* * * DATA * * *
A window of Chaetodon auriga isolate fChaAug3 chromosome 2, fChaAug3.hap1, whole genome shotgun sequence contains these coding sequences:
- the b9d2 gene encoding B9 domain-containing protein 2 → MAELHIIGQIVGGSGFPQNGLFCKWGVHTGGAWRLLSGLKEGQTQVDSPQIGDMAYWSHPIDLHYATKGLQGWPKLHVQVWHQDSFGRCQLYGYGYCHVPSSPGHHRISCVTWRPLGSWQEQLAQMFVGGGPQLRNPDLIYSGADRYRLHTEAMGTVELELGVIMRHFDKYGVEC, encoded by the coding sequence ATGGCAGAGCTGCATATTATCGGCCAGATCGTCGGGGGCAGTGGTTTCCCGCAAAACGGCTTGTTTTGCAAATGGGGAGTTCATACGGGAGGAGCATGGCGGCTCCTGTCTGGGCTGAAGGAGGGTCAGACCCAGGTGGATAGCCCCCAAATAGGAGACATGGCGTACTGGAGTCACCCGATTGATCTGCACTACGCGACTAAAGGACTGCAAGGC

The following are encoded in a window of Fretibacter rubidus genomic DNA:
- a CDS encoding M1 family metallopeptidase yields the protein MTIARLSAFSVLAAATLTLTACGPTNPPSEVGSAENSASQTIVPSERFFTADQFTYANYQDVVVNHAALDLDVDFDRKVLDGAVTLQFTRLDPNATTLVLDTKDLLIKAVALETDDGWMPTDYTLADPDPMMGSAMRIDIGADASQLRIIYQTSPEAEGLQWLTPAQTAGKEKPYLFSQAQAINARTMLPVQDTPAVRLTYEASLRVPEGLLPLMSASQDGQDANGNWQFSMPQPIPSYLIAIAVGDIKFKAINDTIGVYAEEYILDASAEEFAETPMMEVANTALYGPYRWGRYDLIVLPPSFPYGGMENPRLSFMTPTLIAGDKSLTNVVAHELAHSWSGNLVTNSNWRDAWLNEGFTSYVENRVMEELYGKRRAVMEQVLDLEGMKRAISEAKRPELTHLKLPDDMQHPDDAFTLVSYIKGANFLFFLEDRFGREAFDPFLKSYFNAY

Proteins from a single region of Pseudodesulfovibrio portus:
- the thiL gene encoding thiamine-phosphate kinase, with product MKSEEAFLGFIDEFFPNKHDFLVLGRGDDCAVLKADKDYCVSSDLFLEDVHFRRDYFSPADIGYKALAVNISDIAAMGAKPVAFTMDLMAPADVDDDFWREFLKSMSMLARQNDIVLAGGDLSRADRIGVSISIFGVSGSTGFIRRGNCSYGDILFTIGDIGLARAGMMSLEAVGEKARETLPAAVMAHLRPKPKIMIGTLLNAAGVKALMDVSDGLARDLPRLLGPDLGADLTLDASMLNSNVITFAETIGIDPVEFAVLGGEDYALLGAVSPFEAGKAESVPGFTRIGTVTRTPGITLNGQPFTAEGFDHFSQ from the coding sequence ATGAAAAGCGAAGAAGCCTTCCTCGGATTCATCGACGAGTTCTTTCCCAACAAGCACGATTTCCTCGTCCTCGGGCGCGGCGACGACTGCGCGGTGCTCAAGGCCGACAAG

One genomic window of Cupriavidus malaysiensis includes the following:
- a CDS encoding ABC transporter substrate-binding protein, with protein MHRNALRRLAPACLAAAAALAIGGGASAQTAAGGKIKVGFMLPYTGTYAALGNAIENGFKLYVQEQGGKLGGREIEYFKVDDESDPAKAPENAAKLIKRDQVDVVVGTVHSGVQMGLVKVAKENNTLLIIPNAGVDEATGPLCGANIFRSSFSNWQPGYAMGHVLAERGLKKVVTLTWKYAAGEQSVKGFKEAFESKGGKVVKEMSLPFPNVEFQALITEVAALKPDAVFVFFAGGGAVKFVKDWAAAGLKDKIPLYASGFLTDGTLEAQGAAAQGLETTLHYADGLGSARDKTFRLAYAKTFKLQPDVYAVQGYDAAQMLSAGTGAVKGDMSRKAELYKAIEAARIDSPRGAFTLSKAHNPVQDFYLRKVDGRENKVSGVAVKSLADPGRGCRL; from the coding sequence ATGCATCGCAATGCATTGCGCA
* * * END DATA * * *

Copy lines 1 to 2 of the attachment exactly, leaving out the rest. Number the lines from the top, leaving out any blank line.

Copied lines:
A window of Chaetodon auriga isolate fChaAug3 chromosome 2, fChaAug3.hap1, whole genome shotgun sequence contains these coding sequences:
- the b9d2 gene encoding B9 domain-containing protein 2 → MAELHIIGQIVGGSGFPQNGLFCKWGVHTGGAWRLLSGLKEGQTQVDSPQIGDMAYWSHPIDLHYATKGLQGWPKLHVQVWHQDSFGRCQLYGYGYCHVPSSPGHHRISCVTWRPLGSWQEQLAQMFVGGGPQLRNPDLIYSGADRYRLHTEAMGTVELELGVIMRHFDKYGVEC, encoded by the coding sequence ATGGCAGAGCTGCATATTATCGGCCAGATCGTCGGGGGCAGTGGTTTCCCGCAAAACGGCTTGTTTTGCAAATGGGGAGTTCATACGGGAGGAGCATGGCGGCTCCTGTCTGGGCTGAAGGAGGGTCAGACCCAGGTGGATAGCCCCCAAATAGGAGACATGGCGTACTGGAGTCACCCGATTGATCTGCACTACGCGACTAAAGGACTGCAAGGC